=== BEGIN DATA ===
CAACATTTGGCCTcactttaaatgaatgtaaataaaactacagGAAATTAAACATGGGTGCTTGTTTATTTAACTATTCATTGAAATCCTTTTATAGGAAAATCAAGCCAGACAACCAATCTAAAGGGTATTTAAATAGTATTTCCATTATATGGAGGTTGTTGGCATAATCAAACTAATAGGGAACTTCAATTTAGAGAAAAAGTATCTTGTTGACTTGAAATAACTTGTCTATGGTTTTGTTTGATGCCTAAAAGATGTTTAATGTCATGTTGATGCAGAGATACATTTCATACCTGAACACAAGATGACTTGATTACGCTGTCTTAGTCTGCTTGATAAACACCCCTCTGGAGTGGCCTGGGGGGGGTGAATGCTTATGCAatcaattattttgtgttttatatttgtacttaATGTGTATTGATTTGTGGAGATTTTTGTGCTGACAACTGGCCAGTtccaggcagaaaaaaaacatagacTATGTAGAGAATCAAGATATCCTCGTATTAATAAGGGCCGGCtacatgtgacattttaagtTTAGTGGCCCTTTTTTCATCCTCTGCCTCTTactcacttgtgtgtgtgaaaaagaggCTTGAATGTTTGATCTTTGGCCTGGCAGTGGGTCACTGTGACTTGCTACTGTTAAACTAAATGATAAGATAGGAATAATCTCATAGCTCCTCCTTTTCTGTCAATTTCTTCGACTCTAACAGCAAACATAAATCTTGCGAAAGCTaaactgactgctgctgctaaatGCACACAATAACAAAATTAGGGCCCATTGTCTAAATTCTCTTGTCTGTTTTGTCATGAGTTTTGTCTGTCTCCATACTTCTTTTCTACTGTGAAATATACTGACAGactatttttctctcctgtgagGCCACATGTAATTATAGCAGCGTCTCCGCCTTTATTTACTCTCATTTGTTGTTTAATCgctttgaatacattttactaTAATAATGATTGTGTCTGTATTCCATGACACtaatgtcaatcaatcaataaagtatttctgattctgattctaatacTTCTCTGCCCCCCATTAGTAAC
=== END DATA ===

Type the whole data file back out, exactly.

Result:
CAACATTTGGCCTcactttaaatgaatgtaaataaaactacagGAAATTAAACATGGGTGCTTGTTTATTTAACTATTCATTGAAATCCTTTTATAGGAAAATCAAGCCAGACAACCAATCTAAAGGGTATTTAAATAGTATTTCCATTATATGGAGGTTGTTGGCATAATCAAACTAATAGGGAACTTCAATTTAGAGAAAAAGTATCTTGTTGACTTGAAATAACTTGTCTATGGTTTTGTTTGATGCCTAAAAGATGTTTAATGTCATGTTGATGCAGAGATACATTTCATACCTGAACACAAGATGACTTGATTACGCTGTCTTAGTCTGCTTGATAAACACCCCTCTGGAGTGGCCTGGGGGGGGTGAATGCTTATGCAatcaattattttgtgttttatatttgtacttaATGTGTATTGATTTGTGGAGATTTTTGTGCTGACAACTGGCCAGTtccaggcagaaaaaaaacatagacTATGTAGAGAATCAAGATATCCTCGTATTAATAAGGGCCGGCtacatgtgacattttaagtTTAGTGGCCCTTTTTTCATCCTCTGCCTCTTactcacttgtgtgtgtgaaaaagaggCTTGAATGTTTGATCTTTGGCCTGGCAGTGGGTCACTGTGACTTGCTACTGTTAAACTAAATGATAAGATAGGAATAATCTCATAGCTCCTCCTTTTCTGTCAATTTCTTCGACTCTAACAGCAAACATAAATCTTGCGAAAGCTaaactgactgctgctgctaaatGCACACAATAACAAAATTAGGGCCCATTGTCTAAATTCTCTTGTCTGTTTTGTCATGAGTTTTGTCTGTCTCCATACTTCTTTTCTACTGTGAAATATACTGACAGactatttttctctcctgtgagGCCACATGTAATTATAGCAGCGTCTCCGCCTTTATTTACTCTCATTTGTTGTTTAATCgctttgaatacattttactaTAATAATGATTGTGTCTGTATTCCATGACACtaatgtcaatcaatcaataaagtatttctgattctgattctaatacTTCTCTGCCCCCCATTAGTAAC